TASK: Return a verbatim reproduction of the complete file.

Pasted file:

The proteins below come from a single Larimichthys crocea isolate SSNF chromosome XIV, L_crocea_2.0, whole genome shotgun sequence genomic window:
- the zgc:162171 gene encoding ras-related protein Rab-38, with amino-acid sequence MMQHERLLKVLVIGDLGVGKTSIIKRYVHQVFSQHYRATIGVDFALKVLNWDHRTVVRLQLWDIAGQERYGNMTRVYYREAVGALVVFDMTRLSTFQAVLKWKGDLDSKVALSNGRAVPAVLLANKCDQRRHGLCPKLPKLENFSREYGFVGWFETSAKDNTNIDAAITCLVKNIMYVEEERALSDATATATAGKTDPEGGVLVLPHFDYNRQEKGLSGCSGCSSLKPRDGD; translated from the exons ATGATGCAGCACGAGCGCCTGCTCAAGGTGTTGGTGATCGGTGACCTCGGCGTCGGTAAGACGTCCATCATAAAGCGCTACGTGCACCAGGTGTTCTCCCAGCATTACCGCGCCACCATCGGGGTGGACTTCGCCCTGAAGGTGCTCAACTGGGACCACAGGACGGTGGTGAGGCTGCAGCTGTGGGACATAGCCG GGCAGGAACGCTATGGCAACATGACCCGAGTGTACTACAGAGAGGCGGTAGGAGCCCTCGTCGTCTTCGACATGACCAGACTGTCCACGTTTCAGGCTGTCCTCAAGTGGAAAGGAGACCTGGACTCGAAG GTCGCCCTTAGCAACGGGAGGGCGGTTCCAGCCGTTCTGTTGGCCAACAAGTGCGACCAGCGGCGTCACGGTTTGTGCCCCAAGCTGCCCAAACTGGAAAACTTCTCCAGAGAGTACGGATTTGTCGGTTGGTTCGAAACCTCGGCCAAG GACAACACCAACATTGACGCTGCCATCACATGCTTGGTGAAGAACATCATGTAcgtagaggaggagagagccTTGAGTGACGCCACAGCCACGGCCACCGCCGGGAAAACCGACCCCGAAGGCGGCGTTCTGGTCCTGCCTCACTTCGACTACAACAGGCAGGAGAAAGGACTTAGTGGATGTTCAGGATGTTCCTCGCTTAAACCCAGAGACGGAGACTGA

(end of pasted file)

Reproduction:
The proteins below come from a single Larimichthys crocea isolate SSNF chromosome XIV, L_crocea_2.0, whole genome shotgun sequence genomic window:
- the zgc:162171 gene encoding ras-related protein Rab-38, with amino-acid sequence MMQHERLLKVLVIGDLGVGKTSIIKRYVHQVFSQHYRATIGVDFALKVLNWDHRTVVRLQLWDIAGQERYGNMTRVYYREAVGALVVFDMTRLSTFQAVLKWKGDLDSKVALSNGRAVPAVLLANKCDQRRHGLCPKLPKLENFSREYGFVGWFETSAKDNTNIDAAITCLVKNIMYVEEERALSDATATATAGKTDPEGGVLVLPHFDYNRQEKGLSGCSGCSSLKPRDGD; translated from the exons ATGATGCAGCACGAGCGCCTGCTCAAGGTGTTGGTGATCGGTGACCTCGGCGTCGGTAAGACGTCCATCATAAAGCGCTACGTGCACCAGGTGTTCTCCCAGCATTACCGCGCCACCATCGGGGTGGACTTCGCCCTGAAGGTGCTCAACTGGGACCACAGGACGGTGGTGAGGCTGCAGCTGTGGGACATAGCCG GGCAGGAACGCTATGGCAACATGACCCGAGTGTACTACAGAGAGGCGGTAGGAGCCCTCGTCGTCTTCGACATGACCAGACTGTCCACGTTTCAGGCTGTCCTCAAGTGGAAAGGAGACCTGGACTCGAAG GTCGCCCTTAGCAACGGGAGGGCGGTTCCAGCCGTTCTGTTGGCCAACAAGTGCGACCAGCGGCGTCACGGTTTGTGCCCCAAGCTGCCCAAACTGGAAAACTTCTCCAGAGAGTACGGATTTGTCGGTTGGTTCGAAACCTCGGCCAAG GACAACACCAACATTGACGCTGCCATCACATGCTTGGTGAAGAACATCATGTAcgtagaggaggagagagccTTGAGTGACGCCACAGCCACGGCCACCGCCGGGAAAACCGACCCCGAAGGCGGCGTTCTGGTCCTGCCTCACTTCGACTACAACAGGCAGGAGAAAGGACTTAGTGGATGTTCAGGATGTTCCTCGCTTAAACCCAGAGACGGAGACTGA